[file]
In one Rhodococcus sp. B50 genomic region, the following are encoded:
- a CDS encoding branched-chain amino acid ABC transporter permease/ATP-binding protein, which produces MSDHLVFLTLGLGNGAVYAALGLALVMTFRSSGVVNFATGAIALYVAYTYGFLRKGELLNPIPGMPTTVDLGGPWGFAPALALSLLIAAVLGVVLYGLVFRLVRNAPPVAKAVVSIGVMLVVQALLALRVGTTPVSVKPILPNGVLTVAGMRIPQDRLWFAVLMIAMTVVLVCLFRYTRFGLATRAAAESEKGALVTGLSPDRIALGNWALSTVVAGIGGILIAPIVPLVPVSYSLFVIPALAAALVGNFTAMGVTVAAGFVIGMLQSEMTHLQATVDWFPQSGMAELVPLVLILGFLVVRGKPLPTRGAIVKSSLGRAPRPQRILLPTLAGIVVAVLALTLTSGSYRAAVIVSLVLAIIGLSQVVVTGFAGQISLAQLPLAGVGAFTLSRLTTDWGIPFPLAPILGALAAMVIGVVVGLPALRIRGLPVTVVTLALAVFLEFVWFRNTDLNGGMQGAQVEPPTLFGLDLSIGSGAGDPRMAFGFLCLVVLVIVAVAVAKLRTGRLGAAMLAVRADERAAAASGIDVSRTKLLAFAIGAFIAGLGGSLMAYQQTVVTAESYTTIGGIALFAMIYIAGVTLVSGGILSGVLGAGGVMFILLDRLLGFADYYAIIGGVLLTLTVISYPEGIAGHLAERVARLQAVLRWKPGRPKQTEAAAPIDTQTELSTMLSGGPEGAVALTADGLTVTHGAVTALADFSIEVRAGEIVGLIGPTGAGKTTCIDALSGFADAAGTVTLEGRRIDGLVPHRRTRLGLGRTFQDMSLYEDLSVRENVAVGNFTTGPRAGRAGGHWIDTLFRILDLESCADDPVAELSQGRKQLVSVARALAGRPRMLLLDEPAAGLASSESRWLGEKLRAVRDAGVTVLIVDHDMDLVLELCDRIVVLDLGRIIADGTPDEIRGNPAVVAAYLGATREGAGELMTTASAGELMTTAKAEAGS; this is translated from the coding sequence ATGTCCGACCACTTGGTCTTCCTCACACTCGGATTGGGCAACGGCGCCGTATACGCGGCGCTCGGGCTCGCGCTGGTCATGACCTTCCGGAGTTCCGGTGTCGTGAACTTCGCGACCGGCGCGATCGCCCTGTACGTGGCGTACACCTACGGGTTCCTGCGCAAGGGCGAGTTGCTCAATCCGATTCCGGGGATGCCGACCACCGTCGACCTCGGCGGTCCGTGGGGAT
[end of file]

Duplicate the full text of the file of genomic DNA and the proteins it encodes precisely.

In one Rhodococcus sp. B50 genomic region, the following are encoded:
- a CDS encoding branched-chain amino acid ABC transporter permease/ATP-binding protein, which produces MSDHLVFLTLGLGNGAVYAALGLALVMTFRSSGVVNFATGAIALYVAYTYGFLRKGELLNPIPGMPTTVDLGGPWGFAPALALSLLIAAVLGVVLYGLVFRLVRNAPPVAKAVVSIGVMLVVQALLALRVGTTPVSVKPILPNGVLTVAGMRIPQDRLWFAVLMIAMTVVLVCLFRYTRFGLATRAAAESEKGALVTGLSPDRIALGNWALSTVVAGIGGILIAPIVPLVPVSYSLFVIPALAAALVGNFTAMGVTVAAGFVIGMLQSEMTHLQATVDWFPQSGMAELVPLVLILGFLVVRGKPLPTRGAIVKSSLGRAPRPQRILLPTLAGIVVAVLALTLTSGSYRAAVIVSLVLAIIGLSQVVVTGFAGQISLAQLPLAGVGAFTLSRLTTDWGIPFPLAPILGALAAMVIGVVVGLPALRIRGLPVTVVTLALAVFLEFVWFRNTDLNGGMQGAQVEPPTLFGLDLSIGSGAGDPRMAFGFLCLVVLVIVAVAVAKLRTGRLGAAMLAVRADERAAAASGIDVSRTKLLAFAIGAFIAGLGGSLMAYQQTVVTAESYTTIGGIALFAMIYIAGVTLVSGGILSGVLGAGGVMFILLDRLLGFADYYAIIGGVLLTLTVISYPEGIAGHLAERVARLQAVLRWKPGRPKQTEAAAPIDTQTELSTMLSGGPEGAVALTADGLTVTHGAVTALADFSIEVRAGEIVGLIGPTGAGKTTCIDALSGFADAAGTVTLEGRRIDGLVPHRRTRLGLGRTFQDMSLYEDLSVRENVAVGNFTTGPRAGRAGGHWIDTLFRILDLESCADDPVAELSQGRKQLVSVARALAGRPRMLLLDEPAAGLASSESRWLGEKLRAVRDAGVTVLIVDHDMDLVLELCDRIVVLDLGRIIADGTPDEIRGNPAVVAAYLGATREGAGELMTTASAGELMTTAKAEAGS; this is translated from the coding sequence ATGTCCGACCACTTGGTCTTCCTCACACTCGGATTGGGCAACGGCGCCGTATACGCGGCGCTCGGGCTCGCGCTGGTCATGACCTTCCGGAGTTCCGGTGTCGTGAACTTCGCGACCGGCGCGATCGCCCTGTACGTGGCGTACACCTACGGGTTCCTGCGCAAGGGCGAGTTGCTCAATCCGATTCCGGGGATGCCGACCACCGTCGACCTCGGCGGTCCGTGGGGAT